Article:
Designed to Sell, Corporate Edition

When contemplating which business units or product lines to put up for sale in today’s challenging market, it might be wise to borrow some tactics from  the real estate market. It really comes down to three important guiding principles in planning a divestiture as part of your deleveraging strategy:

1. Know your market – cultivate target buyers to avoid a fire sale. Identify players looking for complementiarity in products, services or customer base.

2. Model the outcome on your going-forward financials – freeing up cash may be top of mind for everyone, but we all need to think past the current crisis and understand what the impact will be on sales and profitability going forward. If you don’t have a business intelligence toolset in place already, you may have difficulty in achieving the type of agile scenario modelling that is necessary here. Infoworld is reporting BI as a key spending area in the recession, specifically for determining profitability.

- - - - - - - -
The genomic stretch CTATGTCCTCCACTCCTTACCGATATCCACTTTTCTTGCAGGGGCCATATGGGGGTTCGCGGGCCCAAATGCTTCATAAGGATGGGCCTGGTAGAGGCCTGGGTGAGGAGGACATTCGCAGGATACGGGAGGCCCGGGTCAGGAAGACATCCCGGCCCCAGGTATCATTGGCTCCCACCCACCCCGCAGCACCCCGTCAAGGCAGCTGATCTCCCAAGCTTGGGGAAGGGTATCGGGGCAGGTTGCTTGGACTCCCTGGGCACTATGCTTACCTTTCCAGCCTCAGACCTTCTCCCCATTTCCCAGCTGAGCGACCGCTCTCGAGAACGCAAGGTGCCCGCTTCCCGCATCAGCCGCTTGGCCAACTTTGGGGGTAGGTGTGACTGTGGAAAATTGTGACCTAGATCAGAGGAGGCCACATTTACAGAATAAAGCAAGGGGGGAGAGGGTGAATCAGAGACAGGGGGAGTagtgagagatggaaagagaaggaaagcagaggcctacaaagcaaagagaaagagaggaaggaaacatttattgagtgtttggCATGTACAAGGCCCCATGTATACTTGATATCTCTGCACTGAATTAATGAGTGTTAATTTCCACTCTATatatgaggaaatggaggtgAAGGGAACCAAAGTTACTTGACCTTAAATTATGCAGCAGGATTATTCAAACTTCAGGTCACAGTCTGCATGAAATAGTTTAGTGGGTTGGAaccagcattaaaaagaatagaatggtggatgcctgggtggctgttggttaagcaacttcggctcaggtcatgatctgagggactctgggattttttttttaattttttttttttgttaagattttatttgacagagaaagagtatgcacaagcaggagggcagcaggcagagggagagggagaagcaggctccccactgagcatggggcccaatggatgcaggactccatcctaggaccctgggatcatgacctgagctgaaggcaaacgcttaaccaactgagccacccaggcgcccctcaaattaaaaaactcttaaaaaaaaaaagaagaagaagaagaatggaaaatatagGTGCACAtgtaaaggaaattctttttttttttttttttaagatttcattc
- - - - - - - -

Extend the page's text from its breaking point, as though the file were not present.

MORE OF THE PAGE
3. Know where to invest, or “design to sell.”basement – there may be secondary benefits, above and beyond a divestiture’s products, services, and customer base. Specifically in the technology architecture, especially if the business unit is on its own (instead of shared corporate) platforms. Ancient mainframe technology is like the walnut panelling and avocado shag carpeting lurking in the basement. Customized applications with their big in-house support teams are like the pink stucco patio and poolhouse a proud homeowner showcases, causing the buyer to race down the road to the next listing. Call in the design team, these could be good spots to begin a corporate makeover, as they are very likely to increase the value of the sale.

On the flip side, things like collaboration tools and  business process management suites are like the well-appointed master suites and media rooms that can help a buyer warm up to the sale. In addition to things like a lean operating architecture, these technologies help make a divestiture an attractive asset for buyers looking to build out a platform company.